Logan Layden is a native of McAlester, Oklahoma. He graduated from the University of Oklahoma in 2009 and spent three years as a state capitol reporter and local host of All Things Considered for NPR member station KGOU in Norman.
For almost 150 years, the Kiowa Tribe has used Longhorn Mountain for ceremonies and to gather the cedar used to purify their homes. But tribal leaders say the sacred site is being threatened by gravel mining.
Two of the mountain’s five private landowners have leased water and property rights to Cushing-based Material Service of Oklahoma, Inc. Kristi Eaton reports with the Associated Press reports:
Since the deadly tornadoes that struck the state this spring, StateImpact has been taking a look at Oklahoma’s severe weather policy, and asking questions like: Why aren’t there more safe rooms in schools?
More than 10,000 individual tornado shelters have been built in Oklahoma since 1999 with the help of a state rebate program that provides up to $2,000 toward the cost of installing safe rooms in homes or underground.
So it seems the state is doing a lot to make taking shelter simpler and more affordable.
Public meetings on the recently approved draft of what would be Tulsa’s biggest ever capital improvement initiative continue through August. The list of potential projects range from widening streets and repairing bridges to replacing city pools with aquatic centers and building new zoo exhibits.
But paying the nearly $1 billion price tag is forcing Tulsa to get creative, as the Tulsa World‘s Zack Stoycoff reports:
Enid is growing. It’s population is on the rise thanks to the oil and gas industry, and its importance as an agricultural center. In fact, the city is expected to add 1,700 more jobs over the next two years. All good news, right?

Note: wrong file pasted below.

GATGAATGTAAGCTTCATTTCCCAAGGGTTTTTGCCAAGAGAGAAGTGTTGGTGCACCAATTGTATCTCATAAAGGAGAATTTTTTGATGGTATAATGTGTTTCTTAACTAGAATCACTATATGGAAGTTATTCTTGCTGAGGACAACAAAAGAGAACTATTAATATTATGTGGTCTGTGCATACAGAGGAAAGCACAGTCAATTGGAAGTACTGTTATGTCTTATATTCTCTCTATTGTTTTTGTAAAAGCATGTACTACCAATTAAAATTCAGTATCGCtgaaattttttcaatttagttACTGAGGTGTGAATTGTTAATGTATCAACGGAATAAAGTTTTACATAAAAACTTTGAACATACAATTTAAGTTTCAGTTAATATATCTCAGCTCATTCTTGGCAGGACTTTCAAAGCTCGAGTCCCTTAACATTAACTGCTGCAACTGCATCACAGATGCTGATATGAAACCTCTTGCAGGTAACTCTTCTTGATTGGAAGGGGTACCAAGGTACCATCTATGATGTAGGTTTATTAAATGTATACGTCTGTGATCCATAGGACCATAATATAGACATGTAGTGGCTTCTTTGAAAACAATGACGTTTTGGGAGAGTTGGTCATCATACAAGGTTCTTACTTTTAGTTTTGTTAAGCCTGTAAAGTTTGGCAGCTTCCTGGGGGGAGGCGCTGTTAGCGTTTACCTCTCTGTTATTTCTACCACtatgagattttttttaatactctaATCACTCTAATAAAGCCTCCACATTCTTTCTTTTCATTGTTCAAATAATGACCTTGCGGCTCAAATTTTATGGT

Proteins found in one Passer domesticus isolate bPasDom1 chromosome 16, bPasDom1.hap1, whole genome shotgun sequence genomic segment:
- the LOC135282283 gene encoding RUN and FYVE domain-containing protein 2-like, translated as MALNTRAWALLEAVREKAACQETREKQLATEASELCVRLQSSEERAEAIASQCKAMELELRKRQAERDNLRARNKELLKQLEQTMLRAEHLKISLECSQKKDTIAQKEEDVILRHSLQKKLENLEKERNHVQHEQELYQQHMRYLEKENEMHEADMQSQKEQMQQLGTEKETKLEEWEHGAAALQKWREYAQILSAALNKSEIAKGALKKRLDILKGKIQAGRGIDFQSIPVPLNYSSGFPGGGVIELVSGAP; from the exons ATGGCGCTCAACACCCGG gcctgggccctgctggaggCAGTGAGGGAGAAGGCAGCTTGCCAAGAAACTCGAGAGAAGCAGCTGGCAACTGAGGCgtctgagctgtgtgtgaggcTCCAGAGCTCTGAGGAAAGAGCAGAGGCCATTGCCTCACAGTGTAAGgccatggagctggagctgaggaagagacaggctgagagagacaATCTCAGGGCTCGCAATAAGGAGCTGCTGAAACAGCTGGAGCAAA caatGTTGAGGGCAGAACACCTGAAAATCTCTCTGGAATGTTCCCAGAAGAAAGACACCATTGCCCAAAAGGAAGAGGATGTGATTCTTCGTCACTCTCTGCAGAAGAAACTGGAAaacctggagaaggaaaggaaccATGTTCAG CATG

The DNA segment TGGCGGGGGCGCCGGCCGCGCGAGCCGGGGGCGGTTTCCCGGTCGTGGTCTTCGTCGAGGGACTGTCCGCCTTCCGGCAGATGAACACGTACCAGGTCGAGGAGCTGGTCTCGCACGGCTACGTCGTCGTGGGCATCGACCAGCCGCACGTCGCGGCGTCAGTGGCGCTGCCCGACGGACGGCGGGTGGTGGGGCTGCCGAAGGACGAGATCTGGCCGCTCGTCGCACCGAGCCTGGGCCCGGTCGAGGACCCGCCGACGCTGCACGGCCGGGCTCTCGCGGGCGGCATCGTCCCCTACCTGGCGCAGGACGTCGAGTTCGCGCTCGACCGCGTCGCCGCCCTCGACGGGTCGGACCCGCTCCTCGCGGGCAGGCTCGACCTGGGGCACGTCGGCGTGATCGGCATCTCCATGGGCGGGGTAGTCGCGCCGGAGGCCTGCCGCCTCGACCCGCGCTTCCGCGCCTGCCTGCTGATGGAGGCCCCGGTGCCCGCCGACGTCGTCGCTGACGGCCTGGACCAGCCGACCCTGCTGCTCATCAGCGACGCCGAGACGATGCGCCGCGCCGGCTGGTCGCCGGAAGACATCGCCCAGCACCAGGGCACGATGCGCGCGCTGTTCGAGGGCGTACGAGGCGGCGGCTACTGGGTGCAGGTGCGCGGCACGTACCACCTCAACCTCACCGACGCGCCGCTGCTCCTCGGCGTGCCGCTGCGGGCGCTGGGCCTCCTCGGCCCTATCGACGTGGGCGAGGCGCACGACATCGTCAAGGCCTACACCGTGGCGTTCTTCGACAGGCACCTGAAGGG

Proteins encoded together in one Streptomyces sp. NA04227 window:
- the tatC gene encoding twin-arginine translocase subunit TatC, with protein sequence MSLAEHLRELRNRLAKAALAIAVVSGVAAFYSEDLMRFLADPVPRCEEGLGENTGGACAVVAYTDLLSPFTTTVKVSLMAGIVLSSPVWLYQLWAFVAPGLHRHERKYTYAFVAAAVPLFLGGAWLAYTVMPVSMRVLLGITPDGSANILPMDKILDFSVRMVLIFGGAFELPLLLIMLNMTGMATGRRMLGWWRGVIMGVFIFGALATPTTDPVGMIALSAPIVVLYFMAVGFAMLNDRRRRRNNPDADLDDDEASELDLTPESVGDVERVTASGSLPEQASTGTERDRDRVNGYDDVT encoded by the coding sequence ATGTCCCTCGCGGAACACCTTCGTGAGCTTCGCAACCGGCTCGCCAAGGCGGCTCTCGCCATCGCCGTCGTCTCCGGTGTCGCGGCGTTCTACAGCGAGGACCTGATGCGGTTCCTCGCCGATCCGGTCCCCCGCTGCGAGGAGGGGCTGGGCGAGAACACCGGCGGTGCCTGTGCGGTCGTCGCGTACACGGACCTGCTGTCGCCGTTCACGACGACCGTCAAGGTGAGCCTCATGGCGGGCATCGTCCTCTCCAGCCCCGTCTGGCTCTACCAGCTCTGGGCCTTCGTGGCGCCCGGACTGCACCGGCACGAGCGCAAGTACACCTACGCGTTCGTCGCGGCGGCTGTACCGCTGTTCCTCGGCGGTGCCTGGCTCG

Except there’s really no place for new residents to live. Enid has been experiencing a housing shortage since 2008, when, as The Journal Record‘s Molly M. Fleming reports, more than 100 homes were built in Garfield County:
Of the many ideas for changes to state policy following May’s deadly tornado outbreak —changing building codes to make public structures safer, requiring shelters in new school buildings, providing money to upgrade schools without shelters — the one that has the best chance of actually happening is ‘tornado days.’
Local superintendents don’t need any approval to cancel school in the winter— or spring, when sunny weather can quickly turn violent.
Lake Waurika was built in by the U.S. Army Corps of Engineers in 1977 to serve, primarily, as a source of drinking water for Lawton and surrounding communities. It has also become an important tourist attraction for the area.
The Sierra Club on Thursday said two Oklahoma Gas & Electric coal-fired power plants are releasing too much sulfur dioxide, a compound that can cause respiratory disease, which they said endangers residents near Muskogee and Red Rock.
The environmental group commissioned a study that modeled the amount of sulfur dioxide released by the Sooner and Muskogee plants, and says both will violate federal clean air standards — when those standards are implemented.